After the disaster
Hurricanes in the US, an earthquake in Pakistan, and last year's tsunami have focused interest on a field now in high demand: disaster research.
After the rumbles of an earthquake, the winds of a hurricane, or the waves of a flood, first responders lay claim to the most dramatic jobs. But quick on the heels of relief workers come the disaster researchers - people who leave the ivory tower of academia and head to the scene, hoping their analyses can improve people's lives the next time calamity strikes.
Alongside the engineers and meteorologists stand a small band of social scientists who train their lenses on the human picture. In the wake of the 9/11 attacks, last year's tsunami, a catastrophic hurricane season, and a devastating earthquake in Pakistan, their specialty is gaining respect - and an influx of scholars whose skills are in high demand.
"In Katrina, people who have a wide variety of interests can see the applicability [of the social sciences] ... in the disaster context - and when these people come out [of school], they're going to get jobs," says Kathleen Tierney, a sociology professor and director of the Natural Hazards Center at the University of Colorado, Boulder.
Three PhD candidates at Boulder who had never considered disaster research before are now focusing on Katrina, she says. For one of them, "it never occurred to him that social inequality was related in some way to disasters until he saw Katrina, and it was like a light bulb going on."
For researchers who need to collect "perishable data" after a disaster, the Hazards Center awards government-funded quick-response grants. The center's initial 25 hurricane Katrina grants (totaling about $75,000) included subjects ranging from the experience of evacuees to questions about looting and other crimes.
"We also had significant interest in researching the media ... a fairly new subject for us," says Greg Guibert, manager of the quick-response program.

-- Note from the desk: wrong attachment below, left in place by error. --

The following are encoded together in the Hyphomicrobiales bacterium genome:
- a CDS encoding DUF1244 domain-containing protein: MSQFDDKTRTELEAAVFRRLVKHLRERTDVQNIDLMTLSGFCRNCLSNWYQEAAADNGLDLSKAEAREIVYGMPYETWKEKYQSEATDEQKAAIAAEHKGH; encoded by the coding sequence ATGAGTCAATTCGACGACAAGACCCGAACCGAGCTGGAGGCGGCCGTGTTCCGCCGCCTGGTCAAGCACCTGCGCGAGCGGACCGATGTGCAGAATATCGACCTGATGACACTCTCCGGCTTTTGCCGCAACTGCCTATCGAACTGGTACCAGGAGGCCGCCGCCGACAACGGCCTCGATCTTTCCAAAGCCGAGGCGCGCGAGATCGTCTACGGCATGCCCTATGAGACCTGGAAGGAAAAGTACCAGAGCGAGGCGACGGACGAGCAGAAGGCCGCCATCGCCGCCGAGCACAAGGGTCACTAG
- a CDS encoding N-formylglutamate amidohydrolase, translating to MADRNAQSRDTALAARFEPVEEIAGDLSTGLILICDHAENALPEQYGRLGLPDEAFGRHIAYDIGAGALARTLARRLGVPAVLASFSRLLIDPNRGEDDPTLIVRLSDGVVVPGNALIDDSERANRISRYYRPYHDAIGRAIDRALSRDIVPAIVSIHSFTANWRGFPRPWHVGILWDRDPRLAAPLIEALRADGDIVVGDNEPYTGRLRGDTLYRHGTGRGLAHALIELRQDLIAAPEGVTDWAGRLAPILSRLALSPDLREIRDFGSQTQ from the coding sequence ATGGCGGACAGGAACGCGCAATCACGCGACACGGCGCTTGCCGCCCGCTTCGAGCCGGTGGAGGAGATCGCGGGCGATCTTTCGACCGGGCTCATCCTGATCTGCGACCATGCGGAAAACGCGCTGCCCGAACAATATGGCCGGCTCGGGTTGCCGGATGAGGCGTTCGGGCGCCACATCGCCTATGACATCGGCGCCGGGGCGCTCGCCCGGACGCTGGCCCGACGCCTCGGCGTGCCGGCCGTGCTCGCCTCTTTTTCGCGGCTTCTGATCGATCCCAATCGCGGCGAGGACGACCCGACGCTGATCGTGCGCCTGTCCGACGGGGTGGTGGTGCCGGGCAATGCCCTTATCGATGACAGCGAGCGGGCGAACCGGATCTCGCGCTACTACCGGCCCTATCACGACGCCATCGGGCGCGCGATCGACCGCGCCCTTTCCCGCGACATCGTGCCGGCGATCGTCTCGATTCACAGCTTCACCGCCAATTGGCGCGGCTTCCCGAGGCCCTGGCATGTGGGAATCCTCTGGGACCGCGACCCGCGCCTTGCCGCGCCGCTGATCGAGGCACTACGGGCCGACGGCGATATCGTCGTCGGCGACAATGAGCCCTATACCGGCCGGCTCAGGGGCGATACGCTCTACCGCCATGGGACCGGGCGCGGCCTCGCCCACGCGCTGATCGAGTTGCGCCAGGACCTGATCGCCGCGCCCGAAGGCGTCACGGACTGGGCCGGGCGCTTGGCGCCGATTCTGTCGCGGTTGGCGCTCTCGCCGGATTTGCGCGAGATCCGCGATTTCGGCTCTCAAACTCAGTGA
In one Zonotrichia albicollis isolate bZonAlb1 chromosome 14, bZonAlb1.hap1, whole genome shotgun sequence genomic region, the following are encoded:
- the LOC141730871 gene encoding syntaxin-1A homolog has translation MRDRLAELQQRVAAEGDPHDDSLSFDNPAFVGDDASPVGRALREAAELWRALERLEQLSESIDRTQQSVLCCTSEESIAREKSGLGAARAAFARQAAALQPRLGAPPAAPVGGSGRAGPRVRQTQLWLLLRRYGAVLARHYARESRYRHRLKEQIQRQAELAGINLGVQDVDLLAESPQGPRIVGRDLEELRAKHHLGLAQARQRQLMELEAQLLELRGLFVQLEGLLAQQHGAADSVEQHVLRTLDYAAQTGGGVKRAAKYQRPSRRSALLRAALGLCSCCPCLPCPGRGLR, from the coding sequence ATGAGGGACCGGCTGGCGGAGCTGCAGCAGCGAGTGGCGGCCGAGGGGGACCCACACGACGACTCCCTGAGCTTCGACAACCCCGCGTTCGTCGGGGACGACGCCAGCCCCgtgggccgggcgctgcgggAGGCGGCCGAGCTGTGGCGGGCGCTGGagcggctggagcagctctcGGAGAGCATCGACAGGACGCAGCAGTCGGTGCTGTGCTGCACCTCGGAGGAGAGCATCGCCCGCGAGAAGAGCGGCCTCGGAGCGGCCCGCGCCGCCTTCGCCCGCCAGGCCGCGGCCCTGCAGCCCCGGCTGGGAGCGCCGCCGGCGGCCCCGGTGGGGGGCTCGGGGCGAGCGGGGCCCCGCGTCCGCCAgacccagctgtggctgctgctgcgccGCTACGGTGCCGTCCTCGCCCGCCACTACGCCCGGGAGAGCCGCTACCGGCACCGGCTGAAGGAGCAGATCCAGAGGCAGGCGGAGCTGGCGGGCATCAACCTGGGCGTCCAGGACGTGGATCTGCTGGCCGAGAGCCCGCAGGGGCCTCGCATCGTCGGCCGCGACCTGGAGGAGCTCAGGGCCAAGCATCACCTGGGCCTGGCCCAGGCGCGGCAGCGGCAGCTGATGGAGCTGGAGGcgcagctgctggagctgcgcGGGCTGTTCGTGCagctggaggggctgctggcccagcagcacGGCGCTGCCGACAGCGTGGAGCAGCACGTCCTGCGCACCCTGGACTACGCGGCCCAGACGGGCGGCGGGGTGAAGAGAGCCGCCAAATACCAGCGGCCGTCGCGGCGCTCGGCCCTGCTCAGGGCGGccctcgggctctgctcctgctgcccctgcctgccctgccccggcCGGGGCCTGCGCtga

Lauren Barsky used her grant to study post-disaster looting during a 10-day trip to Louisiana with fellow graduate students from the University of Delaware. "They made a Greyhound bus terminal in New Orleans into a makeshift jail for looters," she says. The majority of cases involved people taking items for survival, such as food. Those who looted other goods "were more likely to have taken part in negative behavior anyway," officials told her.
It was the first field research for Ms. Barsky, who switched her major from psychology to sociology because she was inspired by a class on the sociology of disaster. "You feel like you can make a bit of a difference," she says. "It's definitely stressful ... but it's worth it."
When Alice Fothergill arrived in New Orleans this fall, the scene was eerily familiar. Eight years earlier, she had studied women's experiences after the massive flood in Grand Forks, N.D. - the first entire US city to be evacuated after a disaster.
This time around, the University of Vermont professor looked at children's adjustments. She and Lori Peek, a colleague from Colorado State University, had been discussing the need for more disaster research on children, but they had no idea the opportunity would arise so soon, just as the semester was getting under way.
In this "drop everything" discipline, it takes some doing to arrange for substitute teachers and child-care at the last minute, but by mid-October they were in Cajun country, interviewing everyone from parents to shelter workers about children in their care. (They would have had to jump through too many hoops, Ms. Fothergill says, to be able to interview children directly.)
Adults often directed children to keep journals or draw pictures about their experience, Fothergill says, but kids also found other ways to process what had happened. "One family lost their house, and every day the boy and girl played evacuation - they'd run around with a bag and start throwing things in it really fast."
This brief exploration will lay the groundwork for a bigger study, Fothergill hopes. In the meantime, it will be published in a Natural Hazards Center collection of post-Katrina research.